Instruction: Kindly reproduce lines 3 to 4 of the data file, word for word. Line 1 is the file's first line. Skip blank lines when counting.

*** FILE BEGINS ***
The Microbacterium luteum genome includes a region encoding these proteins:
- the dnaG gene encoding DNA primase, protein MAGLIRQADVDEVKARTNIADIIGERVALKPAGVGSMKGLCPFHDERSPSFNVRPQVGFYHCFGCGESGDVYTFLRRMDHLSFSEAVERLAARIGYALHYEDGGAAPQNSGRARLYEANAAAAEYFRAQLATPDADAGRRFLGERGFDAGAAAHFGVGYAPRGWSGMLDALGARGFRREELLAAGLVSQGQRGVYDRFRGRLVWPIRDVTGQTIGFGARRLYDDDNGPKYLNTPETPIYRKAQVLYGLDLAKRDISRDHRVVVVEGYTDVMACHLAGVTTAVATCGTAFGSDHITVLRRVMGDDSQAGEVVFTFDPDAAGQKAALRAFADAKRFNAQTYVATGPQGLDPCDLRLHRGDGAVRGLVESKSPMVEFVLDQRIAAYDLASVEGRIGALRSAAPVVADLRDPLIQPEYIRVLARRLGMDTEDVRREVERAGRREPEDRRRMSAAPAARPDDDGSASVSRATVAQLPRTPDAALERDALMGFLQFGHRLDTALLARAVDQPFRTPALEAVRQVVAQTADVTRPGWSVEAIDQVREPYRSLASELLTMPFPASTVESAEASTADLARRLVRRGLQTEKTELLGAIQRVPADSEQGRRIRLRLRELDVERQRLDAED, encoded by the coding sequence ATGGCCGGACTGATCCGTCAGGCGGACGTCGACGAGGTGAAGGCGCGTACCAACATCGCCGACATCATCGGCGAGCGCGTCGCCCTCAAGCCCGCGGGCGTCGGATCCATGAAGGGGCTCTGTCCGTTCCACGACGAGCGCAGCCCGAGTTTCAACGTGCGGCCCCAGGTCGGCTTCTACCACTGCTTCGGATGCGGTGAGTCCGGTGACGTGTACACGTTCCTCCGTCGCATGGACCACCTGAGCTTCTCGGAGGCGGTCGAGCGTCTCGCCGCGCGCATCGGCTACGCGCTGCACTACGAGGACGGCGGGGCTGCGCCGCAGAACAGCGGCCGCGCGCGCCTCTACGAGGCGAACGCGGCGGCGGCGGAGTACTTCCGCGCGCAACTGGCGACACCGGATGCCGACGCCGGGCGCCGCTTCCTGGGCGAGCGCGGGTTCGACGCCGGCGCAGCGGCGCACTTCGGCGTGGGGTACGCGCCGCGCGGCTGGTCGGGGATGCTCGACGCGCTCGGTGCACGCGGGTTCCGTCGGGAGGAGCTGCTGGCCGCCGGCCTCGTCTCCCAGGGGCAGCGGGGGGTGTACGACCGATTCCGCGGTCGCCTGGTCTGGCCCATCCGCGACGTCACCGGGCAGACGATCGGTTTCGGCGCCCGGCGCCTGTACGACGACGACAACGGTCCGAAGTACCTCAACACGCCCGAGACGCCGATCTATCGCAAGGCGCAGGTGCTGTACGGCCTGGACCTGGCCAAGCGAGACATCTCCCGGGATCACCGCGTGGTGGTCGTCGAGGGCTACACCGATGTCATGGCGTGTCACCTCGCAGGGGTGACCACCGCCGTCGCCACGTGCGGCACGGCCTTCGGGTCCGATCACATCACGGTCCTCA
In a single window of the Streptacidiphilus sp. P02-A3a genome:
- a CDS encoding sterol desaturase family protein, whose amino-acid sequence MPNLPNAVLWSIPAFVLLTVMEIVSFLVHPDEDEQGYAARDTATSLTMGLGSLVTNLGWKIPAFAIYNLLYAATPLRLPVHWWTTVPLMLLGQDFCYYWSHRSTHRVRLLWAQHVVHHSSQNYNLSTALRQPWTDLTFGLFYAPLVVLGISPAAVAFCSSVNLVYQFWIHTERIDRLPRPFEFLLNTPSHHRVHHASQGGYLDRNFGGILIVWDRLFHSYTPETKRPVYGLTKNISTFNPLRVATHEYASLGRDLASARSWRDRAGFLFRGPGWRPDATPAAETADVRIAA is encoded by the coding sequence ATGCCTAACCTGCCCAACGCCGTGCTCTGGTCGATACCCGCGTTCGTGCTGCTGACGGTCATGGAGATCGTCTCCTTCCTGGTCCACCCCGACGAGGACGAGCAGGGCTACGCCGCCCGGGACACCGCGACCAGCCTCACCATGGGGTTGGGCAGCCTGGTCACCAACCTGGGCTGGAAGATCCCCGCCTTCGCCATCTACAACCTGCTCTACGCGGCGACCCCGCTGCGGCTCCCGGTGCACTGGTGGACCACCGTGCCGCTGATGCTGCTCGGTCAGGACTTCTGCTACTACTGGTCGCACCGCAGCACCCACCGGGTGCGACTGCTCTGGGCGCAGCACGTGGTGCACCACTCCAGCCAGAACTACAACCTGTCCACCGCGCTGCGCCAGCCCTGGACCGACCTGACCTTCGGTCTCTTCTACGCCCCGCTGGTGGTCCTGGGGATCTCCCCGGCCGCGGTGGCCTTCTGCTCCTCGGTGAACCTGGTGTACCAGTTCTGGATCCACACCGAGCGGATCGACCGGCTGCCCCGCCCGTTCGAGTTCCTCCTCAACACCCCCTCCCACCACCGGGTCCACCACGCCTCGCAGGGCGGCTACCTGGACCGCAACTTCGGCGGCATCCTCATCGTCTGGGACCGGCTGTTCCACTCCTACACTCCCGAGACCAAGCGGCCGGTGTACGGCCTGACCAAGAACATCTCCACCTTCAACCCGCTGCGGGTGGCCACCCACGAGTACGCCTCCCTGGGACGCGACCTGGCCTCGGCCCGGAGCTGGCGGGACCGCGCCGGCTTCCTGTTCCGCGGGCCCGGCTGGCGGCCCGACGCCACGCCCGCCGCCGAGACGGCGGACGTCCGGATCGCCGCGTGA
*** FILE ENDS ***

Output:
In a single window of the Streptacidiphilus sp. P02-A3a genome:
- a CDS encoding sterol desaturase family protein, whose amino-acid sequence MPNLPNAVLWSIPAFVLLTVMEIVSFLVHPDEDEQGYAARDTATSLTMGLGSLVTNLGWKIPAFAIYNLLYAATPLRLPVHWWTTVPLMLLGQDFCYYWSHRSTHRVRLLWAQHVVHHSSQNYNLSTALRQPWTDLTFGLFYAPLVVLGISPAAVAFCSSVNLVYQFWIHTERIDRLPRPFEFLLNTPSHHRVHHASQGGYLDRNFGGILIVWDRLFHSYTPETKRPVYGLTKNISTFNPLRVATHEYASLGRDLASARSWRDRAGFLFRGPGWRPDATPAAETADVRIAA is encoded by the coding sequence ATGCCTAACCTGCCCAACGCCGTGCTCTGGTCGATACCCGCGTTCGTGCTGCTGACGGTCATGGAGATCGTCTCCTTCCTGGTCCACCCCGACGAGGACGAGCAGGGCTACGCCGCCCGGGACACCGCGACCAGCCTCACCATGGGGTTGGGCAGCCTGGTCACCAACCTGGGCTGGAAGATCCCCGCCTTCGCCATCTACAACCTGCTCTACGCGGCGACCCCGCTGCGGCTCCCGGTGCACTGGTGGACCACCGTGCCGCTGATGCTGCTCGGTCAGGACTTCTGCTACTACTGGTCGCACCGCAGCACCCACCGGGTGCGACTGCTCTGGGCGCAGCACGTGGTGCACCACTCCAGCCAGAACTACAACCTGTCCACCGCGCTGCGCCAGCCCTGGACCGACCTGACCTTCGGTCTCTTCTACGCCCCGCTGGTGGTCCTGGGGATCTCCCCGGCCGCGGTGGCCTTCTGCTCCTCGGTGAACCTGGTGTACCAGTTCTGGATCCACACCGAGCGGATCGACCGGCTGCCCCGCCCGTTCGAGTTCCTCCTCAACACCCCCTCCCACCACCGGGTCCACCACGCCTCGCAGGGCGGCTACCTGGACCGCAACTTCGGCGGCATCCTCATCGTCTGGGACCGGCTGTTCCACTCCTACACTCCCGAGACCAAGCGGCCGGTGTACGGCCTGACCAAGAACATCTCCACCTTCAACCCGCTGCGGGTGGCCACCCACGAGTACGCCTCCCTGGGACGCGACCTGGCCTCGGCCCGGAGCTGGCGGGACCGCGCCGGCTTCCTGTTCCGCGGGCCCGGCTGGCGGCCCGACGCCACGCCCGCCGCCGAGACGGCGGACGTCCGGATCGCCGCGTGA